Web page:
In a Florida motorcycle crash, a helmet can save your life. In a recent article, we pointed out how motorcycle helmets reduce the fatality rate by 37 percent and the likelihood of a traumatic brain injury by 66 percent. Purchasing a helmet is therefore the smartest decision you'll make, but it is only half the job. The other half is wearing your helmet each time you get into the saddle. This is why you should choose your helmet carefully, as you are unlikely to wear it if it doesn't fit well.

How do you choose the right motorcycle helmet?

Measure your head: This is the first step, giving you a broad selection of the helmets you will try in the shop. Use a cloth measuring tape and measure the circumference approximately one inch above the eyebrows in front, and at the most distant point in the back. Take a few measurements to avoid errors and choose the largest one.

Hat size: Ask the salesperson or find out on the internet how to convert your measurement into a hat size. Most helmets indicate the hat size, inside diameter, or both. If your size falls in between two sizes, select the larger one.

Visual check: Once you have selected a number of DOT-approved helmets - only these helmets have been tested and shown to offer real protection - make a visual check in front of a mirror. Your eyes should be centered, with the top edge of the liner padding just above the eyebrows. Are the cheek pads in contact with your cheeks? Is there excess pressure on the cheeks?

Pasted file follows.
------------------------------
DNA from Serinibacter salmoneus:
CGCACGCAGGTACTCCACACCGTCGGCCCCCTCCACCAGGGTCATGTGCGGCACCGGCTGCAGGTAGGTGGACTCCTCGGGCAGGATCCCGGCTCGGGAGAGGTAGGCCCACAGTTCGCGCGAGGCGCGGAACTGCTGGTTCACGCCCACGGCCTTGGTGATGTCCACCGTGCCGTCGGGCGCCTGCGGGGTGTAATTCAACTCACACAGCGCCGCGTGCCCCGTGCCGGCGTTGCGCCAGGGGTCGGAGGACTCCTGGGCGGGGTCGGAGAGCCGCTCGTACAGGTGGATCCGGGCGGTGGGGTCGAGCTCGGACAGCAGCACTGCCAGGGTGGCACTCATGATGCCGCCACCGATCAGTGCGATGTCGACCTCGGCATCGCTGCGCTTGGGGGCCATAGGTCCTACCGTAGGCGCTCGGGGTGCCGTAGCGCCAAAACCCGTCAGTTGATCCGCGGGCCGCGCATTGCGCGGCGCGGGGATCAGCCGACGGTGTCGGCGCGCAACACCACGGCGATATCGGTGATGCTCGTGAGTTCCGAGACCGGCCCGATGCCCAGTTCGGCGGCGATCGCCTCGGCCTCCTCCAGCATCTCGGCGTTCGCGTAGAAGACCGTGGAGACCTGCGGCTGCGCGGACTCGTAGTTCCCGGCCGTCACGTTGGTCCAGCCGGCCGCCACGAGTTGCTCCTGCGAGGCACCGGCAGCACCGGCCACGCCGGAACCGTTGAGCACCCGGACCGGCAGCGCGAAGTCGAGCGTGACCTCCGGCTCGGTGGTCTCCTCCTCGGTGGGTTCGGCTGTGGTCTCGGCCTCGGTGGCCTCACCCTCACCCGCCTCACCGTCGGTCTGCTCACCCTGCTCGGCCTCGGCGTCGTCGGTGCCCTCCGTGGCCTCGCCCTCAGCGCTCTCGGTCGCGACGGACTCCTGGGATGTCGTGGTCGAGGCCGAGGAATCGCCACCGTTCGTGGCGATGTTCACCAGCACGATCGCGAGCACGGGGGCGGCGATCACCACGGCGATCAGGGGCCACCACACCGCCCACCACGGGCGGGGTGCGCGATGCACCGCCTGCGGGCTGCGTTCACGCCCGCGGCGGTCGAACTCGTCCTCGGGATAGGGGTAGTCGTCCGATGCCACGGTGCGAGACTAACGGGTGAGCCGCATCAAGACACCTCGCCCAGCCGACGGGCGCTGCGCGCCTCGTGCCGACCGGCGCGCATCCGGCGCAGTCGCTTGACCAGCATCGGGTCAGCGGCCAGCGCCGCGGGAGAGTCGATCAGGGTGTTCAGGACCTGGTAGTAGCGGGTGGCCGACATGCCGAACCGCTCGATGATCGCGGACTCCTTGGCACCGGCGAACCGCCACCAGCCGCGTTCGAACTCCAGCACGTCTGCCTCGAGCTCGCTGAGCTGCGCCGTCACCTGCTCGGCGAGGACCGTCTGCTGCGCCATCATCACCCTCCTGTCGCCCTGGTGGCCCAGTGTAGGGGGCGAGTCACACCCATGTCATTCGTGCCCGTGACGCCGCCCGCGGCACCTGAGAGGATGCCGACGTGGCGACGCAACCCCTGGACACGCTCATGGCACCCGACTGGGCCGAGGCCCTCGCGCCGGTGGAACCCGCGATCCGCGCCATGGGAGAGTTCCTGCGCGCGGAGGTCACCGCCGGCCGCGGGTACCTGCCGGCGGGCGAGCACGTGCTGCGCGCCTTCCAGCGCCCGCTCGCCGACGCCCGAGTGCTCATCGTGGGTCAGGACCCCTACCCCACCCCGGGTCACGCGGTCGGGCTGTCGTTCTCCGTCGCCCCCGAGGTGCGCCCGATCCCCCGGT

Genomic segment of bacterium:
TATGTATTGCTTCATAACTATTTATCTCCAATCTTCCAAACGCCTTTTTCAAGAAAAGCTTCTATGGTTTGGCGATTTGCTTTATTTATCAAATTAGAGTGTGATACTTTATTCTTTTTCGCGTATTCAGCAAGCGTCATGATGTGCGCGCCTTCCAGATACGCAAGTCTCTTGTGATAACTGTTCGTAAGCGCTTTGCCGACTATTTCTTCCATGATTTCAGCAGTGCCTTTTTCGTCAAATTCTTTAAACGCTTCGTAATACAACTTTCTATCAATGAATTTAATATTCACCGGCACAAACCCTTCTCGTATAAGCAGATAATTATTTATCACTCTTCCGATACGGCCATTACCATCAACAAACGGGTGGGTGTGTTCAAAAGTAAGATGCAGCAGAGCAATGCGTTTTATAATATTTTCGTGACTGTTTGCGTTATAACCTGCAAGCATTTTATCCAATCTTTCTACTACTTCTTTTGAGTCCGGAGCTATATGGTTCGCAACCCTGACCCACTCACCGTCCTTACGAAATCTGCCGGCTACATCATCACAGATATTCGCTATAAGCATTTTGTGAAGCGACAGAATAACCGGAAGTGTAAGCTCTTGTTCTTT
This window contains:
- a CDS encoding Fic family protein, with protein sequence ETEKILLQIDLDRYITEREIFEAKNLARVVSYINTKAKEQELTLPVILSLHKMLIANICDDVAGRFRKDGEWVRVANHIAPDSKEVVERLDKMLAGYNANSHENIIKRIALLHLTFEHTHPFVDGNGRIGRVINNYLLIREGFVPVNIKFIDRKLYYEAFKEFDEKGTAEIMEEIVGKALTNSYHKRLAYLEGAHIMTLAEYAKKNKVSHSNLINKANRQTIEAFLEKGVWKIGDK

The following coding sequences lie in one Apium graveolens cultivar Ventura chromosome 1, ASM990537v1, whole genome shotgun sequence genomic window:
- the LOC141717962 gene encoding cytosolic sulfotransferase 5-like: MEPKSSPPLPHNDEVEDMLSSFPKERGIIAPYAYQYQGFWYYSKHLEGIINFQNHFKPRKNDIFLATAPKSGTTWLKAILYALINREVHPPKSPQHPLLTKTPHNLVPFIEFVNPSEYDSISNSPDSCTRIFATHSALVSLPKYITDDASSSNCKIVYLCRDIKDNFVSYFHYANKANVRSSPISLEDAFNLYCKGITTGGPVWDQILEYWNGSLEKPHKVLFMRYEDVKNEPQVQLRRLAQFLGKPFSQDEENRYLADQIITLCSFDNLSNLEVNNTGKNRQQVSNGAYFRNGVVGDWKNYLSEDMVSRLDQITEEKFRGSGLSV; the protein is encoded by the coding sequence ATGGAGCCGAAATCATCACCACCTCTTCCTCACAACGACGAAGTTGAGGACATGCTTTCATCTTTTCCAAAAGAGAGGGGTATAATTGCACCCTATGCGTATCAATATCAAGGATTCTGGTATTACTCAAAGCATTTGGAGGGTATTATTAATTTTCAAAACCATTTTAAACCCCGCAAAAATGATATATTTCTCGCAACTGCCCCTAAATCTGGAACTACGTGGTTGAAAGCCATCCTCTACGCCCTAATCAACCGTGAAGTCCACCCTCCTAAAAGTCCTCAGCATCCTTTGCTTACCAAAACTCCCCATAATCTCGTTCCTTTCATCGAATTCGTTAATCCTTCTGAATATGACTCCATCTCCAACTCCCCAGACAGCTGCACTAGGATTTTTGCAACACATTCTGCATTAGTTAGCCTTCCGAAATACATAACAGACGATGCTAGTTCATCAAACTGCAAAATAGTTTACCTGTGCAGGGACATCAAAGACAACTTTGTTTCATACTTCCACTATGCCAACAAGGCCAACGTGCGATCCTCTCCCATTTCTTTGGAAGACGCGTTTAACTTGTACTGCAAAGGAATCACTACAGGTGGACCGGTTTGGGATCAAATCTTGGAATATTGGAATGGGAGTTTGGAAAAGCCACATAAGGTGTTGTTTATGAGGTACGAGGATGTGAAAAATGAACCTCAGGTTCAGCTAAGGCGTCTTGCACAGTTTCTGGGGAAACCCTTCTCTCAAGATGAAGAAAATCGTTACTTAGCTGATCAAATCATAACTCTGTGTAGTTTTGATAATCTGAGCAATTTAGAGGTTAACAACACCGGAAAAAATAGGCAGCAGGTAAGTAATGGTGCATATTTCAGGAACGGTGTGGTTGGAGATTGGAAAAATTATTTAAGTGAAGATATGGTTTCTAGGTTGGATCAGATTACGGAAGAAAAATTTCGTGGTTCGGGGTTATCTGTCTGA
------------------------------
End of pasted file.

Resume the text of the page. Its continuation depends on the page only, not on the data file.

Movement check: Grab the helmet with both hands on either side. Try to rotate the helmet sideways, holding your head steady. There should be considerable resistance (skin movement) because you don't want your head to move freely inside the helmet. Do the same test up and down, and note if the helmet hurts your neck moving backwards. Like shoes, helmets will break in over time, so you are better off choosing the one that is a tighter fit, as long as it doesn't hurt. Try it on for more than a few minutes to find out if your first impression lasts.

Retention test: Fasten the chin strap tightly. Reach over the helmet and grab the bottom edge in the back with your fingers, trying to roll the helmet off your head. If it comes off, your helmet is definitely too large. Also, if a backward movement of your head makes the helmet cover your eyes, you probably chose too large a size.

Your protection depends on selecting and purchasing the right helmet, so spend the required time to do it right. Purchasing on the internet might be cheaper, but make sure you have tried and selected the right type and size before you order.

The Daytona Beach attorneys of Johnson & Gilbert PA take your safety seriously. If you have been hurt in a motorcycle accident, call today toll free at (800) 556-8890 and locally at (386) 673-4412 or fill out the form on this page for a free consultation.